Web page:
While Hayes and many Republican voters are more likely to show up in force on Election Day, campaign strategists are scrambling to overcome any skepticism about voting early, so they are not at a disadvantage when the early voting period ends on October 30.
McAuliffe and his campaign have long pushed early voting, spending millions, according to a campaign aide, to urge voters to come out early and bank their votes for the Democratic ticket. The campaign has knocked on more than 1 million doors during the over four months of the general election, including 100,000 doors last weekend when volunteers and organizers were pushing Virginians to come out early. And their message to Democrats has been voting in this race is a chance to deal a blow to Republicans aligned with Trump, a candidate who lost the commonwealth by 10 points in 2020. McAuliffe’s campaign has also spent millions on television ads tying Youngkin to Trump, the January 6 riots and the deadly violence in Charlottesville in 2017.
“They are running together,” McAuliffe told CNN on Tuesday. “Donald Trump wants to use this election to get him off the mat to get him ready for 2024.”
The aide said the campaign has pushed a “peer-to-peer texting program” to encourage those voters who requested vote-by-mail ballots to send them in, while also partnering with the Democratic National Committee to “encourage voters to early vote when they visit iwillvote.com by creating an option to request a mail ballot on the same page as location lookup.”
Because of these efforts, top McAuliffe aides said they are expecting record turnout for a non-presidential year election, higher than the 2.6 million voters who cast ballots in Democratic Gov. Ralph Northam’s win in 2017.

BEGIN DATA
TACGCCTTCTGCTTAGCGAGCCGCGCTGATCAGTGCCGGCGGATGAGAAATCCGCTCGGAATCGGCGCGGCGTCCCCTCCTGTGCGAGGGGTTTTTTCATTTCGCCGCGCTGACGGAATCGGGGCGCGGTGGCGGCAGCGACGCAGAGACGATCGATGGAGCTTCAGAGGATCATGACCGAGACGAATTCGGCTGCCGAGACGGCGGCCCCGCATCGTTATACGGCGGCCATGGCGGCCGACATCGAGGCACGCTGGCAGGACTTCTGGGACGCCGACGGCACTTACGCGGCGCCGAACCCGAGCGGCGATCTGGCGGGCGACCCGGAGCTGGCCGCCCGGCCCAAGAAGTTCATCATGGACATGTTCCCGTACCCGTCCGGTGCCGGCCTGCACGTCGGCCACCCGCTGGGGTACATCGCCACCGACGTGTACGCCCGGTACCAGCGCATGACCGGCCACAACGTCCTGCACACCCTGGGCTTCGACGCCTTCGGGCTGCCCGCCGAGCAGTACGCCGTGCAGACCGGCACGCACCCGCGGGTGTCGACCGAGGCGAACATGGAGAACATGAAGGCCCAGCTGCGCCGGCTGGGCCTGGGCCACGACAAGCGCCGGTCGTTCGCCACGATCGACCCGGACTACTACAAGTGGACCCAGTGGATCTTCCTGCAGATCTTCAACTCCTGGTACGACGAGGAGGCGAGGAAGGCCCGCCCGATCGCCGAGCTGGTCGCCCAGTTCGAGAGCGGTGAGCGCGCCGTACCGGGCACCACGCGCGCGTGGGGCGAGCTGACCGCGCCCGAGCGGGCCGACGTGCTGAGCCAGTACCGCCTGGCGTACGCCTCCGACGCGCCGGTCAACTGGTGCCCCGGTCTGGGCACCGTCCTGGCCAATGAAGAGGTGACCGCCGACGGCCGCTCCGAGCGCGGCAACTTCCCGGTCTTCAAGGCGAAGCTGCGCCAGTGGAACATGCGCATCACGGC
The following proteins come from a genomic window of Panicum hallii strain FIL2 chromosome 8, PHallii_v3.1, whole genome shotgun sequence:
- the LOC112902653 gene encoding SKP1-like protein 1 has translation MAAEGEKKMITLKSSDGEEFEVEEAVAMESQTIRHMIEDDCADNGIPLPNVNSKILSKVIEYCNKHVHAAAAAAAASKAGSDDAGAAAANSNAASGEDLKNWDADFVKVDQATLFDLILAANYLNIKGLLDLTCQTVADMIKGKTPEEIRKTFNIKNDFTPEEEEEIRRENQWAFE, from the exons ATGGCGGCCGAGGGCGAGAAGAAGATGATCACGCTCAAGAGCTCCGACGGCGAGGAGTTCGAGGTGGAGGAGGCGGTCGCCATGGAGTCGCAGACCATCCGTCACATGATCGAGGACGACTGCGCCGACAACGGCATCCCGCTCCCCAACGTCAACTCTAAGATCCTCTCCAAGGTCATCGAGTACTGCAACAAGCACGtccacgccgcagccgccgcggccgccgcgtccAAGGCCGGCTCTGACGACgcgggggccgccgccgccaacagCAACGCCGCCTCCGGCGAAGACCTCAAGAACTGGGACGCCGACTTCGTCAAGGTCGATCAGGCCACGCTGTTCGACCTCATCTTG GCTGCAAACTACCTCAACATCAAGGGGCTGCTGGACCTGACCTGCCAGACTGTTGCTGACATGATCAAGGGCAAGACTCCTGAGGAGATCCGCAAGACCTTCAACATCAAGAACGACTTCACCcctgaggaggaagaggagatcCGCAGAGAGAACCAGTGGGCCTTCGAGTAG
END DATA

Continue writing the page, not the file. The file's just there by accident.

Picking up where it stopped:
“We always knew this was going to be a tight race. It always is,” McAuliffe said after casting his ballot this month. “This is an off, off year. That’s why Democrats, independents, like-minded Republicans need to get out and vote. That’s why early vote has started here. And there’s a real choice.”
‘Early voting is really important’
The Virginia campaign is unfolding against a backdrop of familiar, yet unfounded, arguments about election integrity and security that Trump and many of his most loyal followers have been making for nearly a year. At the core of the false argument about a stolen election is early voting and mail-in ballots.
From her perch as a Republican volunteer at the polls, Debbie Weber has heard it all.
“They question, ‘Are these Dominion voting machines?'” Weber said, recalling the conversations she has had with some Republicans coming to vote early. “As far as I know, no they’re not, but that doesn’t lessen the concern they have that the voting machines in general can be tampered with.”